7 Mar 03. The possibility of Boeing making a major European acquisition, with BAE Systems being the favourite target, reported so many times in BATTLESPACE, has not gone away. Phil Condit, chairman and chief executive of Boeing (NYSE:BA – News), reiterated the company’s desire to make major acquisitions in Europe, despite the difficulties it faced in winning regulatory approval for its $15 billion takeover of McDonnell Douglas in 1997. Last month we reported on the company’s interest in making a major alliance with Italy’s Finmeccanica.
Speaking in Brussels after a meeting with thee E.U. Commission’s anti-trust chief Mario Monti, Condit said BAE Systems PLC of the U.K. remained one of the companies Boeing had in its long-term sights.
“We want to build a global presence,” Condit said. “We are looking at a number of possibilities, including BAE.” He made similar comments earlier this week in London. In Brussels, he added a caution, saying “there is nothing in the offing here shortly.”
The Boeing chief also announced the creation of a new E.U. and NATO public relations post. Joris Vos, a seasoned diplomat who served as Dutch Ambassador to the U.S. for nine years, will raise the company’s profile in the two institutions.
While Condit declined to name any other potential European acquisition targets, he said a small acquisition was just as likely as a large one. A model was the recent purchase of smaller U.S. company Conquest Inc., which provides systems engineering and software to U.S. intelligence. Condit said Boeing didn’t have any specific timescale in mind and the closure of deals wouldn’t depend on a recovery in the company’s share price.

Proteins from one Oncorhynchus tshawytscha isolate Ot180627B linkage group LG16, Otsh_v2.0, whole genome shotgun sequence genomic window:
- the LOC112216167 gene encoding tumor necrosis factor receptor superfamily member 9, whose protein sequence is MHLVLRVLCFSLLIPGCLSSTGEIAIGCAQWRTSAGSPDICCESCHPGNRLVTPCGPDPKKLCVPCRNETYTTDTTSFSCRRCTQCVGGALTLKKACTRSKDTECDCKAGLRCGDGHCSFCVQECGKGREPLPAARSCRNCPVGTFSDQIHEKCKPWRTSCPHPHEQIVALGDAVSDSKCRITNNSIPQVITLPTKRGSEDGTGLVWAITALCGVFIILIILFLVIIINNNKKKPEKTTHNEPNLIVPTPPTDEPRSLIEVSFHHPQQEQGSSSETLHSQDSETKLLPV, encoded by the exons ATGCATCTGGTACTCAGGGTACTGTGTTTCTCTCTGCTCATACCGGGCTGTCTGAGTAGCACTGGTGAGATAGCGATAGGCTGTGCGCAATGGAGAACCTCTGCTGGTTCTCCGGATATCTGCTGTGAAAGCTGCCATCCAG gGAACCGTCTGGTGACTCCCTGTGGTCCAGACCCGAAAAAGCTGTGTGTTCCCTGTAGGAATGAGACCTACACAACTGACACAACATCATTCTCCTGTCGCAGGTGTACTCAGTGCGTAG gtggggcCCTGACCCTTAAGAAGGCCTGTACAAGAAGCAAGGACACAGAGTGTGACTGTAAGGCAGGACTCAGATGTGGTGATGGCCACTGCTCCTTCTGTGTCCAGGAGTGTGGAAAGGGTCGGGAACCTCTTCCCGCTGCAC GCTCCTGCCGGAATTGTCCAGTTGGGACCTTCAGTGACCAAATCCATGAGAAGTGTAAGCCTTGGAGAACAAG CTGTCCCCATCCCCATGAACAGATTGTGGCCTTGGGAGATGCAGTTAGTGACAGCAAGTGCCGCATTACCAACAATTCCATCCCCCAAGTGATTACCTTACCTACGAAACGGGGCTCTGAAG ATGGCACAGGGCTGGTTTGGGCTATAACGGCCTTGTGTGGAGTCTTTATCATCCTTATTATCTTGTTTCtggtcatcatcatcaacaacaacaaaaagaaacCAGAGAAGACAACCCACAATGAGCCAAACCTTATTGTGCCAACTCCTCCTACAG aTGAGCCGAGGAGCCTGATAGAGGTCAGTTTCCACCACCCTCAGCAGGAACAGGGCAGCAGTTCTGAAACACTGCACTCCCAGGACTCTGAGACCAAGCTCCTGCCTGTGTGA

“We have significant cash generation” and could use “cash or a mix of cash and stocks,” he said. But while cash isn’t a problem, getting approval from the E.U. antitrust authorities might be harder. Karel van Miert, the E.U.’s former anti-trust czar, risked a trade war with the U.S. by holding up Boeing’s takeover of McDonnell Douglas. The Commission cleared the deal after Boeing agreed at the last minute to loosen its exclusive contracts to sell planes to three major U.S. airlines.
Monti’s decision to block General Electric Co.’s $43bn purchase of Honeywell International Inc. (NYSE:HON – News) in summer 2001 proved even more controversial.
“Some people in the U.S. were quite worried” after the GE problems, said Condit. Since then, however, he says Monti has been more conciliatory.
“Post the GE-Honeywell decision, the Commissioner has done an amazing job, an excellent job of building together with his counterparts in the U.S.,” Condit said.
Still, a merger between Boeing and BAE could prove problematic. BAE is Europe’s largest builder of military equipment. In addition, BAE owns a 20% stake in Boeing’s chief rival European aircraft-making consortium Airbus.
Boeing’s business activities have also come under close scrutiny from European trade officials. The E.U. and U.S. have long argued over subsidies to aircraft makers. In 1992, they attempted to settle the issue, but the agreement is open to several interpretations.
The E.U. argues that the billions in aid to Airbus comply with the agreement because the money pays for research. But the U.S. says Airbus now has more than half of the new aircraft market. This year, Airbus is looking to build around 300 planes. Condit said his prediction that Boeing will deliver around 280 commercial aircraft this year ” holds,” though he admitted a protracted war in Iraq could hurt. Condit said he was “comfortable” with the current level of the dollar against the euro. Although airliners are priced globally in dollars, he said Boeing spends around €4bn on parts in Europe. Likewise, Airbus spends a similar amount in the U.S.
Comment: Three factors will affect the timing of this deal, one the value of the 20% stake in Airbus which BAE holds. The s